…but you may bring in any number of animals to be slaughtered: It’ll be all right for the vast majority of people. One million, one hundred million or a billion animals. It’s all right. As long as the corpses of all those animals will be eaten up by humans it’s no problem.
Now reveal yourself as an antinatalist suggesting it would be ethical to sterilise a billion sentient animals in order to reduce suffering. People will be flabbergasted calling you immoral.
In a similar manner people are prepared to sacrifice own children to life’s imponderabilities and to lingering illness at the end of their lifes, while they are not prepared to consider abstention from procreation.
The other day I offered a short introduction into Karlheinz Deschner’s antinatalism when I was accosted by somebody who said:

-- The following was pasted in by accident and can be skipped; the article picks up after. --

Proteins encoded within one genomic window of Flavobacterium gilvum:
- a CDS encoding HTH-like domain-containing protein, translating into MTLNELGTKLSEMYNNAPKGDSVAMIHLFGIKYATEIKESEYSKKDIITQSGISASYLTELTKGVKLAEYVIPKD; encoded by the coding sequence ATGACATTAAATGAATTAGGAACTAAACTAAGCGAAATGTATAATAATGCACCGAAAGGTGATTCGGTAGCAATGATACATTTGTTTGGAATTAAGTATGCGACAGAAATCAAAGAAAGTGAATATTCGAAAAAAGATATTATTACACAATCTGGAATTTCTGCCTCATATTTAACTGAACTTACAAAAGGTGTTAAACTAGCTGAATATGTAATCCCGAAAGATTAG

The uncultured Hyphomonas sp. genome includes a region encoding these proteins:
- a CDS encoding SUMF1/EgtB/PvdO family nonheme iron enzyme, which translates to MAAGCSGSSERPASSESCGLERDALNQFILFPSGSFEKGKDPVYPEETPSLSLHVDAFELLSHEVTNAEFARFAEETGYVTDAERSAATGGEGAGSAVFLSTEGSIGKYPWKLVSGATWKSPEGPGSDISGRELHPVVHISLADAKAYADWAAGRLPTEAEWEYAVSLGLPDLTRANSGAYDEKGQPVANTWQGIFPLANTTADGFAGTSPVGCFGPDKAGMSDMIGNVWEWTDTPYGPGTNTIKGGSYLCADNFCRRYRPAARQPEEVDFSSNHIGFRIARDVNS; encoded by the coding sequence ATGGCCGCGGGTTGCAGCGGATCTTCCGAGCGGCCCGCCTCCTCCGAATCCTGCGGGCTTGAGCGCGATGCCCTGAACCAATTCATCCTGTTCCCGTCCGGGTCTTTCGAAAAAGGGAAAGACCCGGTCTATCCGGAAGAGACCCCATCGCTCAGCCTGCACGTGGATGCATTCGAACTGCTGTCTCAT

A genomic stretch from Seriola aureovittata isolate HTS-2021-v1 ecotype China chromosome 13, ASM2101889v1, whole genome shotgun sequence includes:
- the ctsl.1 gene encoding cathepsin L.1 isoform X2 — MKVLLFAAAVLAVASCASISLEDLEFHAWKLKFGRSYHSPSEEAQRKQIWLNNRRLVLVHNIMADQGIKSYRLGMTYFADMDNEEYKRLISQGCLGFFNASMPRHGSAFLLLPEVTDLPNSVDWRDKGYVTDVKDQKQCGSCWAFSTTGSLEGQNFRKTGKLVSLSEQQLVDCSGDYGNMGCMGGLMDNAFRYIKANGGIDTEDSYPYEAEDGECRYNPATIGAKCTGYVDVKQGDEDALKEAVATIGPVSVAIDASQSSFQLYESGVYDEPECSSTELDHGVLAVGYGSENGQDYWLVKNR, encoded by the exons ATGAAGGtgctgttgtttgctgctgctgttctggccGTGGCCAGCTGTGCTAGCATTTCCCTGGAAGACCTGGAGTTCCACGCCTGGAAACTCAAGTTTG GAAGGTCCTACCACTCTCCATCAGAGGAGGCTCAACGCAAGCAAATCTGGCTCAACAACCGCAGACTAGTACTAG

‘For the sake of stringency you’d have to endorse mass sterilisation of animals, too, since they are pain causing agents.’
Explaining the point of view of an all-encompassing antinatalism I said that he was definitely right. Some of the people who were disgusted to hear this were just having dinner for the preparation of which body parts of massacred animals had been used.
In his short story AFTER THE PLAGUE T.C. Boyle deals with the literary topic of ‘The last of the race’. As a rule stories on the last of the race will end with a man and a woman meeting thus making sure mankind will continue. Boyle’s plot is rather spicy since his couple among the last of the race won’t match at all. Nonetheless he’s uttering:
‘…and I think you know what I’m talking about… Procreation I mean. If you look at it in a certain way, it’s – well, it’s our duty.”
Will she, who doesn’t like him – and vice versa – give in on behalf of the duty? Not at all:
‘I had my tubes tied fifteen years ago.’
Soon afterwards the male hero is to meet another woman with Boyle keeping us in the dark on the future of humankind.